Among Biharis too, the achaar is ubiquitous. Several jars of achaar of different types adorn every kitchen shelf. For many housewives it was a matter of pride to be able to prepare and stock up varieties of achaar.  And it had multiple uses. Sample these:

Setting off on a longish train journey? In the days I was growing up you never knew how long a train journey would take, a fourteen-hour trip could take up to twenty four hours or even thirty four. So advance precautions were in order. The housewife would pack some achaar along with poori. And some aloo-bhujiya too if she had the time for this delicacy among tying up the hold-alls and arranging gifts for those we were going to visit.

Some in the family find the mandatory Saturday khichdi dinner too bland? Just plonk a portion of achaar on the cribber’s plate and watch him gobble up the khichdi with alacrity.

An honoured guest at home (eg son-in-law) had to be welcomed with tons of sweets or commonly haluwa. Lest he got sick of so much of mithaas, you served generous quantities of achaar on the side to balance the hyper-sweetness.

Pregnant daughter/daughter-in-law at home longing for something spicy to eat? No worries, help is at hand. Just serve her a some of the achaar at home.

Sattu ka paratha (makuni in Bhojpuri) to be spiced up? No problem, just pour into the sattu mix a portion of the spiced up oil from one of the achaar containers at home.


All this may sounds casual, but I have seen with my own eyes as a kid the painstaking process of preparing achaar at home. It requires hours of preparation, days of curing, months of saving it up for years of consumption. Sounds confusing? Let me explain this to you.

Aam ka achaar was the most popular one in a Bihari household, and I believe it still is. Pitaji would shop for the right mangoes at just the right price. This would be brought home in a big jhola. He would have a look of glee on his face as if saying what a great bargain he had made.

Mai would get down to cutting the little mangoes- soaked in water for a while- in just the right way, dexterously removing the “stalky” end of the fruit which if left behind may spoil the eventual product. it would be dried in the blazing sun for a whole day. These would be spread on a clean cotton sari or a dhoti on the terrace or the bagichaa and left to dry under the blazing sun for the entire day. The children in the household were deputed to keep an eye on the mango pieces and to shoo away any adventurous birds which might want to sample the fruit or simply sit upon the spread.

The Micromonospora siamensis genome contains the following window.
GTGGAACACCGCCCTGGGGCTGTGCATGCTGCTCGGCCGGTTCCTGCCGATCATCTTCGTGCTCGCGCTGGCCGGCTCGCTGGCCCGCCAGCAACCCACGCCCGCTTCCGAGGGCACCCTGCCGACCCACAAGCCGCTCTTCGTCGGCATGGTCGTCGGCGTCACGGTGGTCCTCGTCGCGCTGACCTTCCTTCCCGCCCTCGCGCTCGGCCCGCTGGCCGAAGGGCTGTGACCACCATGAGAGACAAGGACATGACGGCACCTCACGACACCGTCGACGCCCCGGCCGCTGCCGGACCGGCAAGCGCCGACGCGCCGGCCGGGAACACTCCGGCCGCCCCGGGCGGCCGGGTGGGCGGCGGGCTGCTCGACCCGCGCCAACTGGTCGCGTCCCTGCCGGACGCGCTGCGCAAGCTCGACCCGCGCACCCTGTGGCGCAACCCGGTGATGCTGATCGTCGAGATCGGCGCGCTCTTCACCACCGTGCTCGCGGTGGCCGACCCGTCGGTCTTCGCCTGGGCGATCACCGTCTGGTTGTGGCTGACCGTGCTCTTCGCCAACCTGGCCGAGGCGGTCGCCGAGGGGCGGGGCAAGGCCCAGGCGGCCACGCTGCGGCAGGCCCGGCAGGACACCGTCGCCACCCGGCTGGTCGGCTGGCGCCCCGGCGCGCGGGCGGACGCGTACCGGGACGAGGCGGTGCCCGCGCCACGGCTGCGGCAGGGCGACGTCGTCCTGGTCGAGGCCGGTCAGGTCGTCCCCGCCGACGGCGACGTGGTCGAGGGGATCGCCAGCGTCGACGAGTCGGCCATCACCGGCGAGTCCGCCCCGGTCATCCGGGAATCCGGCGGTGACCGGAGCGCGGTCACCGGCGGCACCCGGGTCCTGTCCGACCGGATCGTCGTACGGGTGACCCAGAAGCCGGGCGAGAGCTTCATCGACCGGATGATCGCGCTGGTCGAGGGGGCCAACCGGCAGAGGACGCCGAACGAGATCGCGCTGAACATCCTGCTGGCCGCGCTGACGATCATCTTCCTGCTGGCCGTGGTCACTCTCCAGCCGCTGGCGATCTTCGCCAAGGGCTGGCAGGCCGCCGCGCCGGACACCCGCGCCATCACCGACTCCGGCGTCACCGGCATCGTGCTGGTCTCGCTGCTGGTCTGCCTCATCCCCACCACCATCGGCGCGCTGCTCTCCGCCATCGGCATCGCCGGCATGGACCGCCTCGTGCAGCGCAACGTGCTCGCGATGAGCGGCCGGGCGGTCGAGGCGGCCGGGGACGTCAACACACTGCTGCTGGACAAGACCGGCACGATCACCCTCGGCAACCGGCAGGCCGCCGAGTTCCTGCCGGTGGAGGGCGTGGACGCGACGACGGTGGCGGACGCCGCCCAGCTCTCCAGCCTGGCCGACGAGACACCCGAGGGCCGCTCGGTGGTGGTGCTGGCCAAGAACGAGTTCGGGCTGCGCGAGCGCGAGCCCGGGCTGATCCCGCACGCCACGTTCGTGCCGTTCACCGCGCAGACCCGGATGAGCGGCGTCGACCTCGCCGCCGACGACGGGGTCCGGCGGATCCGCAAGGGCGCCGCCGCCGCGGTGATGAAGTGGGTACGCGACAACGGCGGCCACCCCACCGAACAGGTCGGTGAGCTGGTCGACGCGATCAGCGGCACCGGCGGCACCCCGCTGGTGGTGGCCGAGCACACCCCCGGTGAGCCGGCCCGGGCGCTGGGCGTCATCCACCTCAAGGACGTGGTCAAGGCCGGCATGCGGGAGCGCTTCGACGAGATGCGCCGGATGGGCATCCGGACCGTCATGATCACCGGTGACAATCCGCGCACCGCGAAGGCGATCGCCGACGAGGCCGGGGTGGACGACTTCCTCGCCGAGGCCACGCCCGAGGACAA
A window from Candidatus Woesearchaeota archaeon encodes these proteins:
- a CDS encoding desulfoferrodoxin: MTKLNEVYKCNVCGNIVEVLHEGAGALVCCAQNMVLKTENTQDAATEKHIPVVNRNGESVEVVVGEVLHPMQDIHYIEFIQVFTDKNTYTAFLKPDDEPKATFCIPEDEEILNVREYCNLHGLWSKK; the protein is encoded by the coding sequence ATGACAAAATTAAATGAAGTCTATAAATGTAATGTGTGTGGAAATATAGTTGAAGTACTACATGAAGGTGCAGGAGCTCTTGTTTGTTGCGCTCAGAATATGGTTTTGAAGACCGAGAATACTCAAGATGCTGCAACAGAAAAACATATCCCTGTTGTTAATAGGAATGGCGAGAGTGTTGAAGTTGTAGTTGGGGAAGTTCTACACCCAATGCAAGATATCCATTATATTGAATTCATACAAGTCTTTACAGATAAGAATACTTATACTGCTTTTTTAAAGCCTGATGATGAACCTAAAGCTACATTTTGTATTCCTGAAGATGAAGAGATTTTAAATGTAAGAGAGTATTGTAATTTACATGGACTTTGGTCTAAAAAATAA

Once dried, the inner white chhilka (the whitish thing encasing the non-existing guthli) would be removed as that could spoil the eventual end-product. This mass of cut and cleaned mango pieces was coated with haldi and salt and kept away overnight. Then a propriety mix of dried spices would be roasted and ground. Yellow sarson, haldi, lal mirch, ajwain, mangrail, methi, dhaniya, etc etc. This dry mix would be added to mango pieces in a shallow, large dish (paraat in Bhojpuri) and copious amount of oil would be added. Mustard oil was mandatory. How else would the achaar get its distinctive flavour! This well-spiced and well-oiled mass was placed into a large glass jar with a wide mouth. Hindi-speaking India calls this jar a martbaan, in Bhojpuri we call it a boiyyaam. I still remember those vessels with a glass lid with a neat orb perched on top serving as the handle. The jar would be placed in the sun for some fifteen consecutive days, placed outside in the morning and returned to the shelf in the kitchen by sunset. The jar would be gently shaken once in a while to ensure that the oil was adequately distributed across the jar. After fifteen days the achaar was ready to consume. The spice and oil ensured that it could last even for three years. Just some oil needed to be added once in a while and some occasional sunning of the achaar as well.

While mango achaar was the most popular achaar in Bhojpuri household there were some other common ones as well. The lethal looking, but extremely tasty laal mirch achaar, anwala, katahal, amda (distinct from anwala) and nimbu ka achaar. Kids were often asked to help in preparing the nimbu for the pickling process. The nimbu had to rid of its outer surface- probably to enable the spice to permeate inside- and this was a laborious process. It had to be scraped  against a stone or other such hard and rough surface. All hands on board for this activity!


I knew I will miss India when I took a job outside India. I was leaving my family behind, so I would indeed miss them. I would miss the home food, though thankfully I have an Indian domestic help who cooks for me. So roti, sabzi is not an issue. But the problem is the taste! And I do miss intensely achaar and chutney. Chutney of the mooli-dhaniya-tamatar variety. And when life seems tough and monotonous, the dinner too insipid, eating alone a chore, I reach out for one of the factory-made achaar bottles I always keep. They are not quite the home-made stuff, but what the hell, their mere presence on my dinner plate brings back oodles of joy in life, and tons of taste in the meal!